We’ve all had that experience when we know we have to get up early but just can’t fall asleep. We toss and turn and count down the hours until we have to start our day. Next time you find yourself caught in this frustrating situation, give some of these tips a whirl.
Slowly wind down
A lot of what has to do with falling asleep happens in the hours leading up to when you close your eyes rather than the actual moment you snuggle up under the covers. If you eat a sugary or caffeinated snack an hour before you plan to hit the sack, your body may not be willing to readily fall asleep when the time comes. Similarly, if you spend your time working at a computer or stimlating your mind by watching TV up until the very last moment, your brain may be too active to immediately shut down. Instead, for a half-hour or so before you turn off the lights, try to stick with water or caffeine-free tea, and read an easy book to tire your eyes. This way, when it’s finally time to rest, your body and your mind will be ready for it.
Give yourself some extra time
If you know you want to get eight hours of sleep and you have to get up at 7 a.m., going to bed at 10:55 p.m. isn’t the best idea. When you tell your brain it has to fall asleep right away, it is more likely to become stressed and unable to relax into sleep. But if you turn off the lights and get into bed with a half-hour to spare, your body will have more time to unwind without the pressure of needing to fall asleep immediately. This additional time is also a good opportunity to breathe evenly and deeply to help coax yourself into slumber earlier.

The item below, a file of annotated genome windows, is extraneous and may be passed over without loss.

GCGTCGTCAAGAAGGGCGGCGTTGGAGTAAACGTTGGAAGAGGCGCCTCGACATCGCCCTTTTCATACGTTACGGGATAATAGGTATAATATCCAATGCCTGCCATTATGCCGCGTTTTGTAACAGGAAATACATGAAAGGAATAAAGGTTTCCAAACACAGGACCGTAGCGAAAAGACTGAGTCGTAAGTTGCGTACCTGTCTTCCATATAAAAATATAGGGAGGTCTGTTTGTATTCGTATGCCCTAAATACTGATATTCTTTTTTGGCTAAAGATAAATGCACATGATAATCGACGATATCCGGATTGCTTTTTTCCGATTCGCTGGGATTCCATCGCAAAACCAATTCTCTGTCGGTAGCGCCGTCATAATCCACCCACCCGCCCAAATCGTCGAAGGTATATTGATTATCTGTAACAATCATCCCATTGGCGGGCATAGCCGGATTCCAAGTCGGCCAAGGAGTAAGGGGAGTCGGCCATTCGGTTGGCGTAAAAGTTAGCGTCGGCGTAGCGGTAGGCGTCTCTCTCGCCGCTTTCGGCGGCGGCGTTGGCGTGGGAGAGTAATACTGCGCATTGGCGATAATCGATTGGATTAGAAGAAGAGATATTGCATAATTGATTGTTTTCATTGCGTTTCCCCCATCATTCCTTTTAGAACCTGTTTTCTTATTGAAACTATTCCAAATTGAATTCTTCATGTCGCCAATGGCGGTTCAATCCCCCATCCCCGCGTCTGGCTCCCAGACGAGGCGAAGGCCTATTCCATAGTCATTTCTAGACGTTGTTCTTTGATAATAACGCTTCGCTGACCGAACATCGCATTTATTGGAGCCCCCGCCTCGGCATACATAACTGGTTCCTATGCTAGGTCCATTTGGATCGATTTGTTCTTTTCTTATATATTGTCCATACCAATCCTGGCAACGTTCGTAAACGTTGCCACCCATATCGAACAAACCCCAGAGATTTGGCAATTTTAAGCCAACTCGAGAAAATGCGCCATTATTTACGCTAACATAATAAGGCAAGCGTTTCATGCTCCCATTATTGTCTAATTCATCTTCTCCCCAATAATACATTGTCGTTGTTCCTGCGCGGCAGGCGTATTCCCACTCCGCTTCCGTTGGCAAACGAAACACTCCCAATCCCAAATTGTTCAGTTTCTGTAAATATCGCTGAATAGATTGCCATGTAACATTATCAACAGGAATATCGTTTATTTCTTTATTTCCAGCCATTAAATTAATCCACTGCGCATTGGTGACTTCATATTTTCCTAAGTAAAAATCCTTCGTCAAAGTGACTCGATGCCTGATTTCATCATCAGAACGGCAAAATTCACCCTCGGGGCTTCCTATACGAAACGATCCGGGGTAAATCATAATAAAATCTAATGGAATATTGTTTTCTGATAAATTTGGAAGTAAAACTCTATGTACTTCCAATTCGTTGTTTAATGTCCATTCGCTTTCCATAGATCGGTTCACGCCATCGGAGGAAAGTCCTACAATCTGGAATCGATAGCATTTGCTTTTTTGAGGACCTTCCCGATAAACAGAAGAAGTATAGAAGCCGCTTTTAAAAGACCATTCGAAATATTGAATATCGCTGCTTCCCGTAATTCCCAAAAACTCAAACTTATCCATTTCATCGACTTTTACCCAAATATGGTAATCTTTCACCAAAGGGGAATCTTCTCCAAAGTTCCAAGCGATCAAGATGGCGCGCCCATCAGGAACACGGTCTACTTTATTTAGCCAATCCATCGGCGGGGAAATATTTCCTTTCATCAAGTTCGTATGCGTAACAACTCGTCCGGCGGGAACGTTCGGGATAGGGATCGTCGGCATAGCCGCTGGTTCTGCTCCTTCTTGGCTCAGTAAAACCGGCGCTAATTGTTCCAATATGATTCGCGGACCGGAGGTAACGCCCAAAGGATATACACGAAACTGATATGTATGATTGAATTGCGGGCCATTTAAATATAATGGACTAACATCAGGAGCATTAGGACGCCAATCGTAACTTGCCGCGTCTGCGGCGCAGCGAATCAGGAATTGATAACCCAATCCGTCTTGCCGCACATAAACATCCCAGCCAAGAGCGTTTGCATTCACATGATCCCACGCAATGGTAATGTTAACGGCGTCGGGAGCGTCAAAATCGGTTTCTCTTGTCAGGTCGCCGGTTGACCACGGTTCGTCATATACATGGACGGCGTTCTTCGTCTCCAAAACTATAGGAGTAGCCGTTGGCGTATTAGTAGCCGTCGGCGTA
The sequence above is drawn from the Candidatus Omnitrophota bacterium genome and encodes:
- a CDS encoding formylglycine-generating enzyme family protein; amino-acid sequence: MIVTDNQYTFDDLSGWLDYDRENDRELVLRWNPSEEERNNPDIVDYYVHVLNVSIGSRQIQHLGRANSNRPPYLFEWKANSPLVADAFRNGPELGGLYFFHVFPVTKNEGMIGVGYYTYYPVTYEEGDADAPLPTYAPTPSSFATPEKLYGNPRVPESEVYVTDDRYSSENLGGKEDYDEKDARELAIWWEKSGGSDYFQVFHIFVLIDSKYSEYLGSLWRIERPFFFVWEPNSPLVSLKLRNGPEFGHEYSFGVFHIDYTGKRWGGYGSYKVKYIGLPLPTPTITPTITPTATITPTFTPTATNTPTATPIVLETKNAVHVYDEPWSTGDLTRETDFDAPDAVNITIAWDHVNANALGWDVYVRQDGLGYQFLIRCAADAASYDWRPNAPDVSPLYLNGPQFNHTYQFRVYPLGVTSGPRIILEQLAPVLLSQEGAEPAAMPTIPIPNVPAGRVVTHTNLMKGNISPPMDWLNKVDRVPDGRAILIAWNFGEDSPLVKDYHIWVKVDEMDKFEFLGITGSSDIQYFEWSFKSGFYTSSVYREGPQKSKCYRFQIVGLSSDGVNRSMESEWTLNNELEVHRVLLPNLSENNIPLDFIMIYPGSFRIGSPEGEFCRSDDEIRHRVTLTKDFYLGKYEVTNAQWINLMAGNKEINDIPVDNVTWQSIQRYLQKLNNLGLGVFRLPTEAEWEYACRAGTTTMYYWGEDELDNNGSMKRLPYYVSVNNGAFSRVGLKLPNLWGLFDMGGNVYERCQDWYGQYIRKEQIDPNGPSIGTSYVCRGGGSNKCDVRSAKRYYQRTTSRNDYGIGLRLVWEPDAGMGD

Imitate your dreams
Often when we are stuck awake, we start thinking about the following day’s events. We plan out what we’ll wear, what conversations we’ll have and which problems we’ll tackle. Although our intentions are good, focusing on everything we need to do can cause our minds to stress out. When the brain is stressed, we become more alert, and the chances of falling asleep are pushed even farther away. Instead of focusing on reality, try to simulate your dreams. Our dreams are often random — one night one might feature a squirrel talking to a beaver, and the next, you’re discovering a mysterious castle. By imagining scenes in which you have no emotional investment, you can sometimes trick your body into calming down and letting you fall into real dreamland.
Find your perfect your temperature
Some people sleep better when they’re warm, while others prefer to be a little cooler. No matter which side of the spectrum you fall at, keeping your body at a comfortable temperature is a key element for falling asleep. If your body isn’t comfortable, you may spend the majority of the night kicking off covers and then pulling them back on. Before you settle in for the night, assess the room’s temperature, and pick the pyjamas and covers you feel are most appropriate. If at any time you find yourself either too hot or too cold, change your pyjamas or find a different blanket. Getting up to do this may be frustrating, but it could mean the difference between a night of tossing and turning and one of solid, quality sleep.